Cannabigerol (CBG) A Cannabinoid That Should Not Be Overlooked

By: med_admin Published: November 8, 2016

There are many active and inactive compounds (well over 100) in the cannabis plant, which hold great promise for successfully treating a plethora of medical complaints. Understanding what these compounds are can help assure their use in helping you or a loved one suffering from pain or illness.

When it comes to cannabinoids, there’s one of which you may not have heard. This article will focus on that lesser known cannabinoid, Cannabigerol (CBG). Although tetrahydrocannabinol (THC) and cannabidiol (CBD) are probably the most well-known cannabinoids, CBG is receiving increased national and international attention in the medical marijuana world, and for good reason.

In addition to the news that CBG has proven effective in providing relief from epileptic seizures in children without producing the psychotropic effect of THC, there are many other medical and therapeutic benefits of this cannabinoid.

CBG is known for:

  • anti-bacterial properties
  • ability to promote bone growth
  • inhibiting tumor or cancerous cell growth
  • anti-inflammatory, analgesic and anti-fungal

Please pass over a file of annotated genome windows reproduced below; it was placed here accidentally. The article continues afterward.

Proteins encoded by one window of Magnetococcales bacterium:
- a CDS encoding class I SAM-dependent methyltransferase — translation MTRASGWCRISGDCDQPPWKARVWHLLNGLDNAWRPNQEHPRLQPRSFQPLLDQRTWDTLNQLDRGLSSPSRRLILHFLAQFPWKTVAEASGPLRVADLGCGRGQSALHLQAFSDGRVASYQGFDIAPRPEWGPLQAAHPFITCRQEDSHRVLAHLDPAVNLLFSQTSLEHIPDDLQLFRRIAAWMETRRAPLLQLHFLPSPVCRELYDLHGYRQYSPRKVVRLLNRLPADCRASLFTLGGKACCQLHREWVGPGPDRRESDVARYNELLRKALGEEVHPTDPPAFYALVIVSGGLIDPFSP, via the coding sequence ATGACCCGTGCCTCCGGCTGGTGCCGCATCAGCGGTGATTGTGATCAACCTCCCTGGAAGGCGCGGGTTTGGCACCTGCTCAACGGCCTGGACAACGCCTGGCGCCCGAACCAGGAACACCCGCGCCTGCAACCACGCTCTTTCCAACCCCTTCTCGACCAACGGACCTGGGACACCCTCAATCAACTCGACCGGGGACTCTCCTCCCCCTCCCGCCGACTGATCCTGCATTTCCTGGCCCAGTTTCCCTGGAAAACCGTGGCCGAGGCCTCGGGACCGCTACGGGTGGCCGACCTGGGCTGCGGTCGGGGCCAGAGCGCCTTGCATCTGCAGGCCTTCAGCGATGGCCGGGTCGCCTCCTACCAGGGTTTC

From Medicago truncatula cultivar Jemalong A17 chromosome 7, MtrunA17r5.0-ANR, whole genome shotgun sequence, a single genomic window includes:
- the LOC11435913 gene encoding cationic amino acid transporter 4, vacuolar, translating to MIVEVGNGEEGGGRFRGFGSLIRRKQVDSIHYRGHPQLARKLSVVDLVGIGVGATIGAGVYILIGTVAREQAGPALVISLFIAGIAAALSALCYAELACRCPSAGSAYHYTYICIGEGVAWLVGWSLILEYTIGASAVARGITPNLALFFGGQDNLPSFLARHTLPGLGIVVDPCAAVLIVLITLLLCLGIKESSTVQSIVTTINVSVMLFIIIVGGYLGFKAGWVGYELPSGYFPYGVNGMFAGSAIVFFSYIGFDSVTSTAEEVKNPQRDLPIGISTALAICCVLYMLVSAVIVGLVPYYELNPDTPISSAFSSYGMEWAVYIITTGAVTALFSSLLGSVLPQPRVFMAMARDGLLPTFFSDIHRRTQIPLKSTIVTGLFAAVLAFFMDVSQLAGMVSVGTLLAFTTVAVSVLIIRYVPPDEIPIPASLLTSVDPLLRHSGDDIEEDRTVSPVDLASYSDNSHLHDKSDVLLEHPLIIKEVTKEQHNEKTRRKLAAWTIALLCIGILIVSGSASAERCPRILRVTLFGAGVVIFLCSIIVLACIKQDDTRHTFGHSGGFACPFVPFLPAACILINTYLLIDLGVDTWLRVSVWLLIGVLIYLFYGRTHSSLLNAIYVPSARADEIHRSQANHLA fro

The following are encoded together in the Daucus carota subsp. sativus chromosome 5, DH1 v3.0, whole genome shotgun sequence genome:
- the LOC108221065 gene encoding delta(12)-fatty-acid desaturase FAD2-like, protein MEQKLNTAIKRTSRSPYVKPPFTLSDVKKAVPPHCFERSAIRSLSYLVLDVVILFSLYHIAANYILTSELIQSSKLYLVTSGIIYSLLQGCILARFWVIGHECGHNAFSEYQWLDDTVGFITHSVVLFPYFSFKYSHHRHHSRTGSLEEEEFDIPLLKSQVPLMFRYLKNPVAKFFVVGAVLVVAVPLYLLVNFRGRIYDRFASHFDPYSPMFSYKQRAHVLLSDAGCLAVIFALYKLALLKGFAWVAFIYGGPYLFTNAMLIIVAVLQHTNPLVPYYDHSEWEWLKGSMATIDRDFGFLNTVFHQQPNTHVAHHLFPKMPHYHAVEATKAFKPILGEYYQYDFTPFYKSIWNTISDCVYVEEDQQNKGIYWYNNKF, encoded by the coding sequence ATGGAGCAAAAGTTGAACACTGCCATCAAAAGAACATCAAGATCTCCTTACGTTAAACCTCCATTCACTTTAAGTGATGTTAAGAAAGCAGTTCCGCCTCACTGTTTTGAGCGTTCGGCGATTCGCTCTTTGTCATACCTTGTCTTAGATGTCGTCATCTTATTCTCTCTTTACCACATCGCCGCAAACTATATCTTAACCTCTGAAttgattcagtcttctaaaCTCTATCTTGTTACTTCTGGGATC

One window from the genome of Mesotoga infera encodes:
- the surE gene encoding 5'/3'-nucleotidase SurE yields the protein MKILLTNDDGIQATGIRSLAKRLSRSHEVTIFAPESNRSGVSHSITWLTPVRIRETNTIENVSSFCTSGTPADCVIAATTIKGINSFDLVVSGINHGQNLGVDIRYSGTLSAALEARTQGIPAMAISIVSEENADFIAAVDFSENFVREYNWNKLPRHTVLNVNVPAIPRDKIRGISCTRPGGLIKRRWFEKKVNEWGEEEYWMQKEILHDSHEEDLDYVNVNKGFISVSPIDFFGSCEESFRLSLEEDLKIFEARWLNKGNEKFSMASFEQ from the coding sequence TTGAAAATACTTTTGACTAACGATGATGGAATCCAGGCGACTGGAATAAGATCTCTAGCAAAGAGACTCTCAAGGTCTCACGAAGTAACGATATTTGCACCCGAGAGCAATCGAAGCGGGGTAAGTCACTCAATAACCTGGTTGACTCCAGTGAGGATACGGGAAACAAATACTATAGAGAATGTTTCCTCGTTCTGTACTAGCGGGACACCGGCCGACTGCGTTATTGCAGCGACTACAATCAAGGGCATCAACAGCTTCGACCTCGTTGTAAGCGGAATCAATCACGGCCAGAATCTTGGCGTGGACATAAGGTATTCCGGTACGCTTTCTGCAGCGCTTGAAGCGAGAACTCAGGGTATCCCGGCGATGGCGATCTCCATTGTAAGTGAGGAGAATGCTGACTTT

CBG is also being looked at as a possible treatment for many disorders, including:

  • cancer
  • glaucoma
  • inflammatory bowel disease
  • different types of pain
  • neurodegenerative diseases such as Huntington’s, Parkinson’s, and Multiple Sclerosis

The possibilities for the medical application of CBG seem endless. Human clinical trials are currently underway to determine the effectiveness of CBG on conditions such as psoriasis and eczema, and in late September, 2016 the release of the first ever high CBG oil was announced by Whistler Medical Marijuana Corporation. Some states are even passing “CBD-only” medical marijuana legislation.

Although several studies have shown that many are effective for treating multiple medical conditions on their own, all cannabinoids actually work best together. This is known as the “entourage effect”, a term first used by Israeli scientists Shimon Ben-Shabat and Raphael Mechoulam in 1998. The basic idea, which is somewhat controversial in the pharmacology community, is that cannabinoids within the cannabis plant possess synergy, and that, in certain cases, whole plant extractions work better than individual cannabinoids.

Whether you are seeking individual cannabinoid treatment, whole plant extractions, or are not sure what type of treatment will work best for you, if you have any symptoms that fit the legal MMJ requirements in Colorado, contact Medical Alternatives Clinics for your consultation today.

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